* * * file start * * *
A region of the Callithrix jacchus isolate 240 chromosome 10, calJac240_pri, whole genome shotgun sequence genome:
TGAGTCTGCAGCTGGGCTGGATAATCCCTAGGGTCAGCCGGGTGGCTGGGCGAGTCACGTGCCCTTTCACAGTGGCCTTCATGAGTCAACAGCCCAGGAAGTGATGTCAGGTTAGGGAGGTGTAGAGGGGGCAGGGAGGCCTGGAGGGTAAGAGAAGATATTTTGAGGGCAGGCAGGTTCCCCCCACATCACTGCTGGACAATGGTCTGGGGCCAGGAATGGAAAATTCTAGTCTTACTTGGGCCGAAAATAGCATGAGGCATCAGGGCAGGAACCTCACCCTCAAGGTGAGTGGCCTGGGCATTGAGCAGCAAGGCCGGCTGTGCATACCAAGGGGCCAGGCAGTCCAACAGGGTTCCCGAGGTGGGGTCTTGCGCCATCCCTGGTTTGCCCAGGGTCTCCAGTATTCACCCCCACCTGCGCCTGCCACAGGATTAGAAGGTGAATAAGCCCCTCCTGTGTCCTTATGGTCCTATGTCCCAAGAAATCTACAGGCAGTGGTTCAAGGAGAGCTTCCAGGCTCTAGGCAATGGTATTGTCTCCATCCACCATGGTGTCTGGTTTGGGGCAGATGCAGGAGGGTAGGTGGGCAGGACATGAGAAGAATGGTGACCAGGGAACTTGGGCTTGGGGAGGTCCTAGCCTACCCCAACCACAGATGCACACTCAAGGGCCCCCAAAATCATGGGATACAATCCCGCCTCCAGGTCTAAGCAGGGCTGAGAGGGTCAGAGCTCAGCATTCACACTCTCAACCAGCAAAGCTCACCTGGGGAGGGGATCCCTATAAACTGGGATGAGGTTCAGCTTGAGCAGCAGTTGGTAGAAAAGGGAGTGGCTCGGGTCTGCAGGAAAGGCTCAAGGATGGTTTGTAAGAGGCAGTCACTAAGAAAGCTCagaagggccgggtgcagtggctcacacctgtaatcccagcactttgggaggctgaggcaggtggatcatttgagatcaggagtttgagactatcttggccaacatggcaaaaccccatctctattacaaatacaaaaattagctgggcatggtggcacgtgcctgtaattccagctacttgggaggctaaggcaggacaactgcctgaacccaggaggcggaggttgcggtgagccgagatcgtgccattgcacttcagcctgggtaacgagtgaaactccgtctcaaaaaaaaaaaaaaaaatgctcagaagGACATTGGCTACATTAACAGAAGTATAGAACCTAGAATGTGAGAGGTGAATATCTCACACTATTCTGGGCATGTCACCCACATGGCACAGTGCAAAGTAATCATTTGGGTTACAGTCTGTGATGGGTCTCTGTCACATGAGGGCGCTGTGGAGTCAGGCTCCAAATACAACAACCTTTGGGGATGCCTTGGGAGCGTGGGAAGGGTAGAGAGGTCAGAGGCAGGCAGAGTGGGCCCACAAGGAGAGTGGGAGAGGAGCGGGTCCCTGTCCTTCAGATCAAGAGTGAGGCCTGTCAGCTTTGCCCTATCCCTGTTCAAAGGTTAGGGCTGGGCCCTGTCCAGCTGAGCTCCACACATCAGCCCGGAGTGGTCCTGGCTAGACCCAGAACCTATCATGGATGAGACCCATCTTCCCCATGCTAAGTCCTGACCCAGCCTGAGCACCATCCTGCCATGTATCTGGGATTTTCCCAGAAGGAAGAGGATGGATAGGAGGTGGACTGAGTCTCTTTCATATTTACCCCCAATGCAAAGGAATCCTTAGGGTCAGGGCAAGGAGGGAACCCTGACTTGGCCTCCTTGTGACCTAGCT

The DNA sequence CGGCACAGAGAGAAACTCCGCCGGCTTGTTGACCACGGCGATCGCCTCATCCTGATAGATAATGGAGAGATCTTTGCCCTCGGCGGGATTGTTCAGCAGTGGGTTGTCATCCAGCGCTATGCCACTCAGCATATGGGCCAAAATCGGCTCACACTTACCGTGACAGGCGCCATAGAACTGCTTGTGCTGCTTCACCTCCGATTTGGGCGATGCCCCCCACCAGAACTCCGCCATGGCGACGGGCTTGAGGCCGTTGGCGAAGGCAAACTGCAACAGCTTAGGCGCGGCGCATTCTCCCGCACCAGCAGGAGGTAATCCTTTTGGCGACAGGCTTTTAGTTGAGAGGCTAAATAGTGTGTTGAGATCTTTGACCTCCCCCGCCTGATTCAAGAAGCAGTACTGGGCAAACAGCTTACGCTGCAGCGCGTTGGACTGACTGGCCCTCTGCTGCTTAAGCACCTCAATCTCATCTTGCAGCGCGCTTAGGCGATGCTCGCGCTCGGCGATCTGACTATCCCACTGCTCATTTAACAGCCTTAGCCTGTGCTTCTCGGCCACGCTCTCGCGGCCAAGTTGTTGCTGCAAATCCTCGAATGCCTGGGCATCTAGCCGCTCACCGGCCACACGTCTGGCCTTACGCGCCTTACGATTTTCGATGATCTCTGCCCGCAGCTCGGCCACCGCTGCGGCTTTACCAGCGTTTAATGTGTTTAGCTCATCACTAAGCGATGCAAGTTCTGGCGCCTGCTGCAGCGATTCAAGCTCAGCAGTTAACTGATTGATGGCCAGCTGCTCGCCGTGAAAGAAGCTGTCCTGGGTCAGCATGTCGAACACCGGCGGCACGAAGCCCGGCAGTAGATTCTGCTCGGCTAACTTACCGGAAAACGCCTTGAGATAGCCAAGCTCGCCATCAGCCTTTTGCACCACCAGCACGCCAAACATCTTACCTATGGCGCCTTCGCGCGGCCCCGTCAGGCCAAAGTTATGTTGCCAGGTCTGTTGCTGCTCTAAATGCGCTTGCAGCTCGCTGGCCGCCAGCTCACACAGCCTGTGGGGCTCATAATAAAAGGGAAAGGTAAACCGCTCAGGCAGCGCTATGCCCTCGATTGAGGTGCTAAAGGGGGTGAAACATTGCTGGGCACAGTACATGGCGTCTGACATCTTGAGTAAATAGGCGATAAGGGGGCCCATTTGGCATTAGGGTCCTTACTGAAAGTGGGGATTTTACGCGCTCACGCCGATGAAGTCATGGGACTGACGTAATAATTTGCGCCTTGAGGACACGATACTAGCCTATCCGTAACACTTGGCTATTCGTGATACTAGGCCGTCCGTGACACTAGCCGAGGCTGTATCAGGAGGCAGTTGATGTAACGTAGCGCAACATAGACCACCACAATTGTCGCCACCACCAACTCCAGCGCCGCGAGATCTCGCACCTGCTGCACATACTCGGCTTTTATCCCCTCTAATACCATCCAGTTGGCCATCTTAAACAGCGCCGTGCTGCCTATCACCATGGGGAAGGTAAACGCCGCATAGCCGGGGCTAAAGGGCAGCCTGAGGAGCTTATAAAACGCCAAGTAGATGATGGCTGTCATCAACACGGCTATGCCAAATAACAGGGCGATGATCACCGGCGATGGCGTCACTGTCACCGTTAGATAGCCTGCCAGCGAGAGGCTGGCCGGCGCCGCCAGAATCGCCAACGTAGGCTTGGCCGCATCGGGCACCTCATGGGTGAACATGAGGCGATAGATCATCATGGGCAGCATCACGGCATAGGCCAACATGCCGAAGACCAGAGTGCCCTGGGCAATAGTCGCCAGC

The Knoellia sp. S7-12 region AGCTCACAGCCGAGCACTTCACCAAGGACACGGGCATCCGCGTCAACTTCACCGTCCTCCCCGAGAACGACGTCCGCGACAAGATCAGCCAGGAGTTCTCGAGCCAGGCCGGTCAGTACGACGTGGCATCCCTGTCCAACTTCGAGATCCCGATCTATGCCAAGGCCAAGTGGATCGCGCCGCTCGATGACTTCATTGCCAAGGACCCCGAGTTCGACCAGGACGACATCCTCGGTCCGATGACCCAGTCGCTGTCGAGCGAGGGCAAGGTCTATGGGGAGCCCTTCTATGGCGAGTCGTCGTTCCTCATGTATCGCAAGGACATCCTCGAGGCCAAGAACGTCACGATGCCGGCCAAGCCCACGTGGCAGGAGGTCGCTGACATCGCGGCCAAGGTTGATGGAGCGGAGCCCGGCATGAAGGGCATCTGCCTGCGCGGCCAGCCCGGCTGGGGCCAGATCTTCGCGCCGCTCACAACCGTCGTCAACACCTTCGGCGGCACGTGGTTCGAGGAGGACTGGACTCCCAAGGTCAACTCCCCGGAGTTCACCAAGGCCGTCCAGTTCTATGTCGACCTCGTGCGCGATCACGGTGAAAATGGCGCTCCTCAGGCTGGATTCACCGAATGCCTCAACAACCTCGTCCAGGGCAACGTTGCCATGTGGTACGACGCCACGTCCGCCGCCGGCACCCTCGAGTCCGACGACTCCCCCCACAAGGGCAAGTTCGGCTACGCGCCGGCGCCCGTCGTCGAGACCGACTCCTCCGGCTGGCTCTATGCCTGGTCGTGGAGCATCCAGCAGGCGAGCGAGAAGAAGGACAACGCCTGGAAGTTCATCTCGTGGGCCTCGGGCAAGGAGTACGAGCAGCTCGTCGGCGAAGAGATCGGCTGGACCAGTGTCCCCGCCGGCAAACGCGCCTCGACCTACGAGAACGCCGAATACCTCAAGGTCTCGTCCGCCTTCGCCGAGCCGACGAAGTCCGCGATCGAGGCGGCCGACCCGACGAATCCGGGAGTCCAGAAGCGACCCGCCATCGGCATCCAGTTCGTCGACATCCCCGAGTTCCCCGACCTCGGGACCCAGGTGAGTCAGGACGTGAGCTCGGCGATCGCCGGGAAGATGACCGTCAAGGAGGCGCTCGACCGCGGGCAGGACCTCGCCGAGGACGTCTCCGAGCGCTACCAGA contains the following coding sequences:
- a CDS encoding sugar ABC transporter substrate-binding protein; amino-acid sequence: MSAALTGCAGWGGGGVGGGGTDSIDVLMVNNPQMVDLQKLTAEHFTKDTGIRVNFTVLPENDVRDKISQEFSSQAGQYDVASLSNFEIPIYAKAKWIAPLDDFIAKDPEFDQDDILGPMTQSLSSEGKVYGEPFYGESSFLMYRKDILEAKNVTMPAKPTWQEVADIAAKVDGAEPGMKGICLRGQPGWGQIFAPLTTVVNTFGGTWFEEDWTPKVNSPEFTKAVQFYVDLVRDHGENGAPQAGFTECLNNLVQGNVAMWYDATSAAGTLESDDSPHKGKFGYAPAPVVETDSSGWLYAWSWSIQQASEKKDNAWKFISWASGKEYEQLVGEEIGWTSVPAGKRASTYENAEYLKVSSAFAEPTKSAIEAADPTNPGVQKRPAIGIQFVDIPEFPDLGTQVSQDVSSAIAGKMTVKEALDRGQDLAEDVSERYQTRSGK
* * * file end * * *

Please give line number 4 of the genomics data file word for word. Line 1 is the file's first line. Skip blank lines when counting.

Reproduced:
The Knoellia sp. S7-12 region AGCTCACAGCCGAGCACTTCACCAAGGACACGGGCATCCGCGTCAACTTCACCGTCCTCCCCGAGAACGACGTCCGCGACAAGATCAGCCAGGAGTTCTCGAGCCAGGCCGGTCAGTACGACGTGGCATCCCTGTCCAACTTCGAGATCCCGATCTATGCCAAGGCCAAGTGGATCGCGCCGCTCGATGACTTCATTGCCAAGGACCCCGAGTTCGACCAGGACGACATCCTCGGTCCGATGACCCAGTCGCTGTCGAGCGAGGGCAAGGTCTATGGGGAGCCCTTCTATGGCGAGTCGTCGTTCCTCATGTATCGCAAGGACATCCTCGAGGCCAAGAACGTCACGATGCCGGCCAAGCCCACGTGGCAGGAGGTCGCTGACATCGCGGCCAAGGTTGATGGAGCGGAGCCCGGCATGAAGGGCATCTGCCTGCGCGGCCAGCCCGGCTGGGGCCAGATCTTCGCGCCGCTCACAACCGTCGTCAACACCTTCGGCGGCACGTGGTTCGAGGAGGACTGGACTCCCAAGGTCAACTCCCCGGAGTTCACCAAGGCCGTCCAGTTCTATGTCGACCTCGTGCGCGATCACGGTGAAAATGGCGCTCCTCAGGCTGGATTCACCGAATGCCTCAACAACCTCGTCCAGGGCAACGTTGCCATGTGGTACGACGCCACGTCCGCCGCCGGCACCCTCGAGTCCGACGACTCCCCCCACAAGGGCAAGTTCGGCTACGCGCCGGCGCCCGTCGTCGAGACCGACTCCTCCGGCTGGCTCTATGCCTGGTCGTGGAGCATCCAGCAGGCGAGCGAGAAGAAGGACAACGCCTGGAAGTTCATCTCGTGGGCCTCGGGCAAGGAGTACGAGCAGCTCGTCGGCGAAGAGATCGGCTGGACCAGTGTCCCCGCCGGCAAACGCGCCTCGACCTACGAGAACGCCGAATACCTCAAGGTCTCGTCCGCCTTCGCCGAGCCGACGAAGTCCGCGATCGAGGCGGCCGACCCGACGAATCCGGGAGTCCAGAAGCGACCCGCCATCGGCATCCAGTTCGTCGACATCCCCGAGTTCCCCGACCTCGGGACCCAGGTGAGTCAGGACGTGAGCTCGGCGATCGCCGGGAAGATGACCGTCAAGGAGGCGCTCGACCGCGGGCAGGACCTCGCCGAGGACGTCTCCGAGCGCTACCAGA contains the following coding sequences: